Sunday, July 13, 2014

Tales from the Library: Happy New Year, Caldecott Club!

Way back in January, I posted about my library's Caldecott Club, calling it a "mock mock Caldecott" because we have patrons ranging from ages three to adult voting for the book they consider the best-illustrated of the selection we choose each month. (More background on our "mock-mock" Caldecott can be found here).

Because it's been so popular with our patrons, we decided earlier this year to expand the Caldecott Club from just a few months of the year to year-round. The Caldecott Club "year" would start in March, and culminate with a final vote in January -- just before the actual Caldecott Medal winner is announced at the American Library Association's Midwinter conference. We'd then discuss the actual winners in February and start the cycle over again in March.

2014 Caldecott Medalist Brian Floca
What with one thing or the other, including the end of the school year and the start of our summer reading program, we actually kicked off the "year" with our July Caldecott Club. No matter -- everyone was happy to be there, the "regulars" as well as some new folks. I started off by sharing a bit about the Newbery-Caldecott Awards banquet, which I had just attended at the ALA's Annual Conference (in Las Vegas, of all places). Mostly, I wanted to share the wonderful banquet program designed, as always by the Caldecott Medalist: in this case, Brian Floca, author/illustrator of Locomotive. The program, fitting the motif in Locomotive, looked like an Old West handbill and featuring just the best pop-up of -- you guessed it -- a locomotive. You can read Brian's speech here.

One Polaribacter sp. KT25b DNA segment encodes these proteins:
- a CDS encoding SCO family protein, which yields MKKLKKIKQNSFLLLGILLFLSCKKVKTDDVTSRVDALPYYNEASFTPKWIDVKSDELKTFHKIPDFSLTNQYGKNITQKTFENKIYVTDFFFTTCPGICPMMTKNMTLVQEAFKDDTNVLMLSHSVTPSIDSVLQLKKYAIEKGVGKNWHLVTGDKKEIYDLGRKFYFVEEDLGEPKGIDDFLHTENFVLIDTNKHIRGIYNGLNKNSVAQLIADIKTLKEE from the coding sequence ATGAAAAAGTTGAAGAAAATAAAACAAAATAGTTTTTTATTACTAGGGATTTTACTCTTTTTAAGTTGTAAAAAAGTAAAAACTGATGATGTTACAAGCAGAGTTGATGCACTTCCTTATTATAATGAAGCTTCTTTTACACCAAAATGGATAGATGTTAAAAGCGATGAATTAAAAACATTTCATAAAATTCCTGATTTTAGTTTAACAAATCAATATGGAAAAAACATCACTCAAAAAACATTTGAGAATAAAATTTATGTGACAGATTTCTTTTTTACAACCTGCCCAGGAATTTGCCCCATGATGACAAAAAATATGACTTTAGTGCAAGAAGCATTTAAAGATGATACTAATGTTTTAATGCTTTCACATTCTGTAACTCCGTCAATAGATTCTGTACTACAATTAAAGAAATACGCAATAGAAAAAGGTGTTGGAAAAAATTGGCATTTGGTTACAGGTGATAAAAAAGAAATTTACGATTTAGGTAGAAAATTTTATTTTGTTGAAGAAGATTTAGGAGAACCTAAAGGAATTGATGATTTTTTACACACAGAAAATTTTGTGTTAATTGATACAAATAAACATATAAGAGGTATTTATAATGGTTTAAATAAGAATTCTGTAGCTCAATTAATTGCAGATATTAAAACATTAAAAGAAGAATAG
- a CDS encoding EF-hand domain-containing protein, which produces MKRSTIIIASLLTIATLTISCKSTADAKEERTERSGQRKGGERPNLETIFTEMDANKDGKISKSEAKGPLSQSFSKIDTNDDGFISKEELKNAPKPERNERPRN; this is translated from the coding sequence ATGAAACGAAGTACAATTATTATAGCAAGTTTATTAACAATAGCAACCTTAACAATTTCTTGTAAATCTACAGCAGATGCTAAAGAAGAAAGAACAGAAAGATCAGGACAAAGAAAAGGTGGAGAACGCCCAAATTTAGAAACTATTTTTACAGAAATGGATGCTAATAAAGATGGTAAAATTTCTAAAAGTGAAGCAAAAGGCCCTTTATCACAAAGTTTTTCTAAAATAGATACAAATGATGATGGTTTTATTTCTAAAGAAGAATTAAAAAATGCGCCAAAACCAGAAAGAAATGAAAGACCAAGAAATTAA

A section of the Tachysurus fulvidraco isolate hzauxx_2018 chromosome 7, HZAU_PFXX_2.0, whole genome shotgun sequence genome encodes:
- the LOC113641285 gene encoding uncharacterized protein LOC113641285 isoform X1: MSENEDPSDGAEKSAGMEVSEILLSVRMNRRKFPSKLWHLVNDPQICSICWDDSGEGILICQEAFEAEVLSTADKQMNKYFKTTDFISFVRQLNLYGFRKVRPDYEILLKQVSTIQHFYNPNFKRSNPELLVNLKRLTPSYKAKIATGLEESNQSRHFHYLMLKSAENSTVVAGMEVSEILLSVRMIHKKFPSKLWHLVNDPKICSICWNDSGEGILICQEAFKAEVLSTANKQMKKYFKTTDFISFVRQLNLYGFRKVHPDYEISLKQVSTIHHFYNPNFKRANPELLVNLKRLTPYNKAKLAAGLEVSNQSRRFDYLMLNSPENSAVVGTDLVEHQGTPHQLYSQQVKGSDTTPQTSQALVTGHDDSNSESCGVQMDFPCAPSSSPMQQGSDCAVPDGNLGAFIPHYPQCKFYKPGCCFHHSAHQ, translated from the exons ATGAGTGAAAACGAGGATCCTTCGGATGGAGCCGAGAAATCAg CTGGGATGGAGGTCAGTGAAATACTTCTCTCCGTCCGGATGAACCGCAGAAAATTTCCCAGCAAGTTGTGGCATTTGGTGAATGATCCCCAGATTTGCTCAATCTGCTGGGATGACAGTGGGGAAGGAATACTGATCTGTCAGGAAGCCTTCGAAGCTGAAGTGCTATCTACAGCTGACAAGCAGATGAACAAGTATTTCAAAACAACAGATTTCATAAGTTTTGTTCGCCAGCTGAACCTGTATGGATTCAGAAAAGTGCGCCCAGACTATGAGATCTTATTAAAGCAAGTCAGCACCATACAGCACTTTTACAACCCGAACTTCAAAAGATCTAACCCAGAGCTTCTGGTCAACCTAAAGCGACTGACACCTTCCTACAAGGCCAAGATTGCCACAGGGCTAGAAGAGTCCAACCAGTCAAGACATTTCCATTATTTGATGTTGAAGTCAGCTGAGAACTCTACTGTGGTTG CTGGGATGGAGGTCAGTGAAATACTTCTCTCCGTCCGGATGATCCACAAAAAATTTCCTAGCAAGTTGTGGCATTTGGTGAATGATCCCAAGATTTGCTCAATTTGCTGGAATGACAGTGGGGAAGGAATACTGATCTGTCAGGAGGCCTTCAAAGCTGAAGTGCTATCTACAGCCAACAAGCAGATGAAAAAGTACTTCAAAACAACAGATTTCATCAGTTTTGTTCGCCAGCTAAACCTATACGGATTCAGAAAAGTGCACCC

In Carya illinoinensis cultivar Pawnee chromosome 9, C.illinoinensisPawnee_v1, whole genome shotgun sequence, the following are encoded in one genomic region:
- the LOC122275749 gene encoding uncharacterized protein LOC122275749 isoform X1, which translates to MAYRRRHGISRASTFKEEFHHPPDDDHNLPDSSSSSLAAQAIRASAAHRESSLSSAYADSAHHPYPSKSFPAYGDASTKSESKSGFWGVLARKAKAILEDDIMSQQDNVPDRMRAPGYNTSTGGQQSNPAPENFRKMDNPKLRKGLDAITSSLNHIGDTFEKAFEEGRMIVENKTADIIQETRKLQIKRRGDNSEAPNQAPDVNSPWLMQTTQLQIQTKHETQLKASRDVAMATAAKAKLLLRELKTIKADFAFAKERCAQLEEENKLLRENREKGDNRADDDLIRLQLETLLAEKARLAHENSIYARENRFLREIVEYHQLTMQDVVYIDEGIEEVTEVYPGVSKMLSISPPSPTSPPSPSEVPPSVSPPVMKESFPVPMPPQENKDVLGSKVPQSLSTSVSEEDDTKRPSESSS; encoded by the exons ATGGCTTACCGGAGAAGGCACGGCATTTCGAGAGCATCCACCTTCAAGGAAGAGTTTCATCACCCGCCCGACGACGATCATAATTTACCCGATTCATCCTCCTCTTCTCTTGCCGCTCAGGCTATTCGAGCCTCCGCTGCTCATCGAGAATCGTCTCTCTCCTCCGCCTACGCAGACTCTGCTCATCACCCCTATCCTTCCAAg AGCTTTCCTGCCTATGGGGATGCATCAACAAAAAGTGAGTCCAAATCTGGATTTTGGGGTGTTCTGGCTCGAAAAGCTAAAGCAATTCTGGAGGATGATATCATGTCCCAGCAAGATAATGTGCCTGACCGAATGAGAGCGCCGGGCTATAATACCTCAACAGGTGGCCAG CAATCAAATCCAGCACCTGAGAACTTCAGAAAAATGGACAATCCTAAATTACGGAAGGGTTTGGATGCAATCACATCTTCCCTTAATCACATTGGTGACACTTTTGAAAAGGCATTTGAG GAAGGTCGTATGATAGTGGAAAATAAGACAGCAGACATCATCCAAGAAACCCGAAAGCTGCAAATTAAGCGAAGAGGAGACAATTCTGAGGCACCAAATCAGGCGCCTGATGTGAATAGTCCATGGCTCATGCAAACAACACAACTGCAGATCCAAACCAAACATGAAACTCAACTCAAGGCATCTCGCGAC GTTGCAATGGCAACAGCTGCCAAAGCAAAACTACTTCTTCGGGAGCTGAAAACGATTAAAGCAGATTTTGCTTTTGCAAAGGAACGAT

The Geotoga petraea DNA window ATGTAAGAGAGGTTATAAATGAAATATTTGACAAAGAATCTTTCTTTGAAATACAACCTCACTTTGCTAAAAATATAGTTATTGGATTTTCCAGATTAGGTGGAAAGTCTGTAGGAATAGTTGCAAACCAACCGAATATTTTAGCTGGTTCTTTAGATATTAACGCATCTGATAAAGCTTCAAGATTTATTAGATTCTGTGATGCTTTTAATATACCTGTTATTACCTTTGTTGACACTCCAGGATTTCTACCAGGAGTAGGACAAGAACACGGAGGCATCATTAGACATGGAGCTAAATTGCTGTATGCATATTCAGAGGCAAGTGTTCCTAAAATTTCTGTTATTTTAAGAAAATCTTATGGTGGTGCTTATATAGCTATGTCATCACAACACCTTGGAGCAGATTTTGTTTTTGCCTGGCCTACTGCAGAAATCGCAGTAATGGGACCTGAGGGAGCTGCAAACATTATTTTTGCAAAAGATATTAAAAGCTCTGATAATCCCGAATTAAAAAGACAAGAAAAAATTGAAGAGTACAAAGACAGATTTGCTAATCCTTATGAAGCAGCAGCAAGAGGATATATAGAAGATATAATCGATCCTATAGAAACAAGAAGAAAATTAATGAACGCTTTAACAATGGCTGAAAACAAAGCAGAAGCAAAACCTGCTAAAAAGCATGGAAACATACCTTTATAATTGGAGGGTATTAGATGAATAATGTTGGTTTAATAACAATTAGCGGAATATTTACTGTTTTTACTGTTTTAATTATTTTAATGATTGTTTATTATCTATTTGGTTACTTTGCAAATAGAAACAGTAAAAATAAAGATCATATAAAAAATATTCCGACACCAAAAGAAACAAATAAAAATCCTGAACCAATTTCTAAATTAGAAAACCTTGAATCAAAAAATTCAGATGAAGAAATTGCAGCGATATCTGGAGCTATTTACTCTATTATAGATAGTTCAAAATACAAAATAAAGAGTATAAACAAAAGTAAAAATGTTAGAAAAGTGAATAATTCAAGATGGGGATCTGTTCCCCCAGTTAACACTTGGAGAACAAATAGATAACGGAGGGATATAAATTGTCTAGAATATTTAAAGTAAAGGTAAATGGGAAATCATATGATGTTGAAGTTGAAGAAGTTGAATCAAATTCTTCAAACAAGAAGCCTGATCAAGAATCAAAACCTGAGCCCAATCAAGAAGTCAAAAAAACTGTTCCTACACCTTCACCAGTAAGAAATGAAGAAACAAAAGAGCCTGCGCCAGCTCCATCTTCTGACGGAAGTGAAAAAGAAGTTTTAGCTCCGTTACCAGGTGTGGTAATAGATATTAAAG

(Another fun part of the evening were the short videos of this year's winners of Caldecott and Newbery Medal and Honor Books. My favorite video featured Mr. Wuffles, star of the 2014 Caldecott Honor book, Mr. Wuffles, written and illustrated by David Wiesner.)

Then our real fun of our Caldecott Club began, as we read, discussed and voted on the four books I had selected for the evening. We also looked, briefly, at a few illustrations of another book, Firefly July (Candlewick Press, $16.99), featuring very short poems chosen by Paul Janeczyko and illustrations by Melissa Sweet. While everyone agreed that Sweet's illustrations, done in collage and watercolor, were Caldecott quality, the poems -- while short -- were a bit too sophisticated for our group that night. In choosing books for our Caldecott Club, I generally keep in mind that our group skews towards preschoolers and early elementary kids (and their parents). So even though Caldecott criteria calls for the consideration of books for ages birth through 14, the ones we read tend to be aimed at kids 3-8 or so.

At each Caldecott Club, I'm joined by my library colleague Dave Burbank, who uses the skills he learned as a theater major in college to bring alive the books he reads. Besides, Dave is a real whiz with the ELMO, a special "document camera" that connects with our projector to show the book's pages on a big screen. It works great for a large group because everyone can really see the book as Dave reads it.